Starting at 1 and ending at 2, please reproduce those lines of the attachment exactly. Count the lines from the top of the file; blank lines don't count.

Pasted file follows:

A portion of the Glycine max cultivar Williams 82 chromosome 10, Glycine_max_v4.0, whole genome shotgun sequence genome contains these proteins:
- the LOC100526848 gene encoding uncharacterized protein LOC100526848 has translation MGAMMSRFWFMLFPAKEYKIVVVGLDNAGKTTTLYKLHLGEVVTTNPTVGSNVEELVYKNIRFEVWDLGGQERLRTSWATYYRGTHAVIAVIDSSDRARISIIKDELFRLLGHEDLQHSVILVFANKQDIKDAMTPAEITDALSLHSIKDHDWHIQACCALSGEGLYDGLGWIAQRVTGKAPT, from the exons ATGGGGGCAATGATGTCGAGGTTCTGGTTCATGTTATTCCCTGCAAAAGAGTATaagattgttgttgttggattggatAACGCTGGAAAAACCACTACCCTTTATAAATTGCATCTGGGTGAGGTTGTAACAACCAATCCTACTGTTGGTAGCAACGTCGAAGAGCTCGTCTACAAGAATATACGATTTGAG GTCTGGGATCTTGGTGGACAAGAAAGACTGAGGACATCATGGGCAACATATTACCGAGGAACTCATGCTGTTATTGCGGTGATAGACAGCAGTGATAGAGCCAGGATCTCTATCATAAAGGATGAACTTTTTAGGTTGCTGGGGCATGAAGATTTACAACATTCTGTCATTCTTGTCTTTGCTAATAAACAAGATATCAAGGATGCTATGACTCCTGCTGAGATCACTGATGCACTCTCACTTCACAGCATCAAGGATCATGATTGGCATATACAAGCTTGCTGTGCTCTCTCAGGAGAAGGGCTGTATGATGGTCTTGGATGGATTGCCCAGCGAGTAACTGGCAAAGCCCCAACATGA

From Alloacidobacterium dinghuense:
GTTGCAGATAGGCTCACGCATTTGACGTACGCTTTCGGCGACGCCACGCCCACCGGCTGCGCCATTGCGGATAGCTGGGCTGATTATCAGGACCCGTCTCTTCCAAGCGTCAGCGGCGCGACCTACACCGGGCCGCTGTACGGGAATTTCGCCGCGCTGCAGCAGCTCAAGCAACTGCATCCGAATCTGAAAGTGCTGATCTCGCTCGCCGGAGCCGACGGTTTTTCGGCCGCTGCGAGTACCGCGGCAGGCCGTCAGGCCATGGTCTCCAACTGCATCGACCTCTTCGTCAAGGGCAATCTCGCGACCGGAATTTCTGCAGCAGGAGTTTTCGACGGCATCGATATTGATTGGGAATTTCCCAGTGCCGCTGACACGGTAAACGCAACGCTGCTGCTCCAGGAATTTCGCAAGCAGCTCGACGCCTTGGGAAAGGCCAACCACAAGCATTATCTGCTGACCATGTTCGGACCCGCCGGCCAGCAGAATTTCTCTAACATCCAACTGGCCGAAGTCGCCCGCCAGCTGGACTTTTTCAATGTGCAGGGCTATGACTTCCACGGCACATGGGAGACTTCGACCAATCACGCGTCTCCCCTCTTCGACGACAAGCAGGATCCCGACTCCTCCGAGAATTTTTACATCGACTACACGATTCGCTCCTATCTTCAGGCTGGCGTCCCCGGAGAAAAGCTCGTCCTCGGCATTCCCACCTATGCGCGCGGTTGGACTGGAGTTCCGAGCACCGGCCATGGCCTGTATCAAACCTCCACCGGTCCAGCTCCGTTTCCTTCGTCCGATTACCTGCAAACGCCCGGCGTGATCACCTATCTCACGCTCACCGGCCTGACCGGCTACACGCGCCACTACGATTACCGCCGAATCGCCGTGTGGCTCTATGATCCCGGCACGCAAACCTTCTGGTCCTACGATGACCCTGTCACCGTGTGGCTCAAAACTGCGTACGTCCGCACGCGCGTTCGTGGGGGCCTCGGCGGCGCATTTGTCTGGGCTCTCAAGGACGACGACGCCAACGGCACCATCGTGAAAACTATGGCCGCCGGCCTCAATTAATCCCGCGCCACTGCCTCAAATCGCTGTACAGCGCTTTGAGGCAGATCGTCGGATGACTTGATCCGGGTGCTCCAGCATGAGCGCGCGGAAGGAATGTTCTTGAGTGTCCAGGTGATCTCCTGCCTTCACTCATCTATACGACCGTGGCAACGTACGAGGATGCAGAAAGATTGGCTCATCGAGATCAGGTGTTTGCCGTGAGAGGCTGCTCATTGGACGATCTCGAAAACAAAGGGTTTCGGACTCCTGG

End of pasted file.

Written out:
A portion of the Glycine max cultivar Williams 82 chromosome 10, Glycine_max_v4.0, whole genome shotgun sequence genome contains these proteins:
- the LOC100526848 gene encoding uncharacterized protein LOC100526848 has translation MGAMMSRFWFMLFPAKEYKIVVVGLDNAGKTTTLYKLHLGEVVTTNPTVGSNVEELVYKNIRFEVWDLGGQERLRTSWATYYRGTHAVIAVIDSSDRARISIIKDELFRLLGHEDLQHSVILVFANKQDIKDAMTPAEITDALSLHSIKDHDWHIQACCALSGEGLYDGLGWIAQRVTGKAPT, from the exons ATGGGGGCAATGATGTCGAGGTTCTGGTTCATGTTATTCCCTGCAAAAGAGTATaagattgttgttgttggattggatAACGCTGGAAAAACCACTACCCTTTATAAATTGCATCTGGGTGAGGTTGTAACAACCAATCCTACTGTTGGTAGCAACGTCGAAGAGCTCGTCTACAAGAATATACGATTTGAG GTCTGGGATCTTGGTGGACAAGAAAGACTGAGGACATCATGGGCAACATATTACCGAGGAACTCATGCTGTTATTGCGGTGATAGACAGCAGTGATAGAGCCAGGATCTCTATCATAAAGGATGAACTTTTTAGGTTGCTGGGGCATGAAGATTTACAACATTCTGTCATTCTTGTCTTTGCTAATAAACAAGATATCAAGGATGCTATGACTCCTGCTGAGATCACTGATGCACTCTCACTTCACAGCATCAAGGATCATGATTGGCATATACAAGCTTGCTGTGCTCTCTCAGGAGAAGGGCTGTATGATGGTCTTGGATGGATTGCCCAGCGAGTAACTGGCAAAGCCCCAACATGA